Creditors Object To XFL Sale
Following today’s announcement on the sale of the XFL, creditors for the league have submitted an objection with the United States Bankruptcy Court For The District Of Delaware.
Earlier today, paperwork was filed by Vince McMahon’s Alpha Entertainment advising the court that one qualified bid for the league and its assets was given by Alpha Acquico, LLC.
The joint venue between The Garcia Companies and Redbird Capital Partners Management LLC. The Garcia Companies is headed by Dwayne ‘The Rock” Johnson and his ex-wife and business partner Dany Garcia. Court documents reveal a purchase price of $15,000,000.
The qualified bid from Alpha Acquico can be seen below.
Creditors outlined their case in a 14-page document submitted Monday.
While the Committee has been and remains supportive of a competitive sale process run by the Debtor that attracted a qualifying bid from the Proposed Buyer, the Debtor’s role as a fiduciary to the estate and its constituents does not end with securing that offer. Rather, the Debtor has an ongoing obligation to negotiate terms with the Proposed Buyer that are most favorable to the estate and do not unduly prejudice its creditors. The proposed APA, however, does not reflect such terms and seeks to strip the estate of valuable assets for no consideration. As such, the Committee has significant concerns that the Sale contemplated with the Proposed Buyer does not satisfy the sound business purpose test, and is not in the best interests of the Debtor’s estate.
The primary objective of selling assets in a bankruptcy proceeding is to maximize an estate’s value and recoveries for the debtor’s constituents. The Committee, however, cannot reasonably determine whether that objective has been achieved in connection with the Sale to the Proposed Buyer given the Debtor’s failure to value significant assets that are now being included in the Sale, but were not contemplated as part of the assets to be purchased in the form asset purchase agreement prepared by the Debtor. More specifically, the APA that the Debtor now seeks to have the Court approve contemplates the sale of, among other assets, all claims and causes of action of the Debtor against any person (the “Causes of Action”), including all claims against statutory insiders (the “Insider Claims”) and chapter 5 causes of action (“Avoidance Actions”). Moreover, because the Purchased Claims were expressly excluded from the Purchased Assets in the form asset purchase agreement prepared by the Debtor, parties in interest had no reasonable expectation from the Sale Motion or Bidding Procedures Order that a sale of the Debtor’s assets would include a sale of all Causes of Actions, Avoidance Actions and Insider Claims, among others.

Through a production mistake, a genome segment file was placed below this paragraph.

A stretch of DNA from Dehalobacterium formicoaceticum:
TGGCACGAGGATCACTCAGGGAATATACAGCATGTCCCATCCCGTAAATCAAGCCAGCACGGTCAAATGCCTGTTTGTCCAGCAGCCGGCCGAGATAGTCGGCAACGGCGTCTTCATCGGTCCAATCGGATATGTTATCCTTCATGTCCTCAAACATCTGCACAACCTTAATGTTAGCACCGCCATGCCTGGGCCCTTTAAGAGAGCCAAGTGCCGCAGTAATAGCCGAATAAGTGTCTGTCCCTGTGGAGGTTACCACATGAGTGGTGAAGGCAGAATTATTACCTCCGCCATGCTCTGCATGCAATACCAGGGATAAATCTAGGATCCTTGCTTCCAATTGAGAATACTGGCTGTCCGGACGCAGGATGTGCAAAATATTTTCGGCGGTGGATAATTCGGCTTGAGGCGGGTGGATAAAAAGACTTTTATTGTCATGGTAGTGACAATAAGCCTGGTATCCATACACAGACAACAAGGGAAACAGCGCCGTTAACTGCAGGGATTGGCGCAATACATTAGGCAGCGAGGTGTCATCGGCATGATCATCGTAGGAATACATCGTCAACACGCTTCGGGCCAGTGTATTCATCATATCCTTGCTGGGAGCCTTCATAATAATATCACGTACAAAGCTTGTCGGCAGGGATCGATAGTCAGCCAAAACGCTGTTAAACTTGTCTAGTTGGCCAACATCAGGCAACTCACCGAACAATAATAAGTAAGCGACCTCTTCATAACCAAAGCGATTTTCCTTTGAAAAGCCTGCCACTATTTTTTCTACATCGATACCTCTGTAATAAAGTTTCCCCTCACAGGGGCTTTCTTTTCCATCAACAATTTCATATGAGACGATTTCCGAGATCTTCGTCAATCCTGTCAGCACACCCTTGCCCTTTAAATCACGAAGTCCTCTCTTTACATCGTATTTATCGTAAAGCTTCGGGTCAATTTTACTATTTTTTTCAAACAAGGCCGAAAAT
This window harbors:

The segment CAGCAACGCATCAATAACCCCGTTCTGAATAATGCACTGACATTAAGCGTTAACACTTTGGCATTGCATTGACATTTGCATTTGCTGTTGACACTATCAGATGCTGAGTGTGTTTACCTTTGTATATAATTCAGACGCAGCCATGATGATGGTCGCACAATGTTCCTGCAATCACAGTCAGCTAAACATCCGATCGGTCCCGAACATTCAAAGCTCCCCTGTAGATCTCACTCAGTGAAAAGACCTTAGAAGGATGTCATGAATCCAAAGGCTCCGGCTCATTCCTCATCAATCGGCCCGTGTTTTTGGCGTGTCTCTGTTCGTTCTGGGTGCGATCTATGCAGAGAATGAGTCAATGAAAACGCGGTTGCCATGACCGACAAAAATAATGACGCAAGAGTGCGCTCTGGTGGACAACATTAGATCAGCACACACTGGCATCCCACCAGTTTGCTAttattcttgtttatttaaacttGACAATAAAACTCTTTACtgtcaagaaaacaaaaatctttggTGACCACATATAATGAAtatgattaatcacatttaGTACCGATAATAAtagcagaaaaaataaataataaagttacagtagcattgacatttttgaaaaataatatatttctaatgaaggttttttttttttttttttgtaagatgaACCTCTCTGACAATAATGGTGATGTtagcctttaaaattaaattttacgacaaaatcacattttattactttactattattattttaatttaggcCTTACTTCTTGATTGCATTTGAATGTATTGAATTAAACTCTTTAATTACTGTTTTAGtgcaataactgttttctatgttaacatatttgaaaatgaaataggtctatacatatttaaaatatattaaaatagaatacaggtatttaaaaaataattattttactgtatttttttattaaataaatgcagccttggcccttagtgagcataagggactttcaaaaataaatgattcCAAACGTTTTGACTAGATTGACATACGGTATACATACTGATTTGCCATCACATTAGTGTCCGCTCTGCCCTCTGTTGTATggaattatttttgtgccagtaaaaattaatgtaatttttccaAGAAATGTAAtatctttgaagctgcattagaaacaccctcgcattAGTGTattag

The full list of Alpha Entertainment creditors can be viewed below.
While creditors do not object to the sale to Alpha Acquico specifically, they believe the valuation of the assets need to be investigated to ensure they are paid back debt that is owed by Alpha Entertainment.
Accordingly, while the Committee generally supports a sale to the Buyer—on terms modified to account for the value associated with the Purchased Claims or to remove the Purchased Claims from the Purchased Assets and that addresses its other comments to the APA—the terms of the transaction as currently proposed are objectionable, as they are not in the best interests of the estate, would surrender critical sources of recovery for unsecured creditors and are generally inconsistent with market standards.
The bid deadline for the XFL was set for July 30, 2020. Creditors state they were made aware of Alpha Acquico’s intentions to bid on the evening of that day, and were made aware of the canceled auction the morning of August 3.
On July 30, 2020, just before the Bid Deadline, Alpha Acquico, LLC (“Proposed Buyer”), submitted its bid along with an Asset Purchase Agreement (the “APA”) reflecting a $15 million purchase price and a definition of Purchased Assets that includes Purchased Claims, which includes, among other claims, all Causes of Action of the Debtor. While the Debtor has generally consulted with the Committee throughout the sale process, the Committee only first become aware of the Proposed Buyer’s intent to acquire the Purchased Claims on the evening of July 30, 2020
With a base purchase price of $15 million, if the value of the Purchased Claims, purchase price adjustments and Debtor payment obligations exceed $15 million, then the Debtor will in effect be getting no value for the sale of its assets. Despite the Committee’s requests, neither the Debtor nor the Proposed Buyer has quantified the Purchased Claims, adjustments and obligations, creating uncertainty as to whether the Sale is in the best interest of the Debtor’s estate and its creditors.
You can view the full document below
The court has a hearing scheduled for Friday, August 7 at 10 a.m ET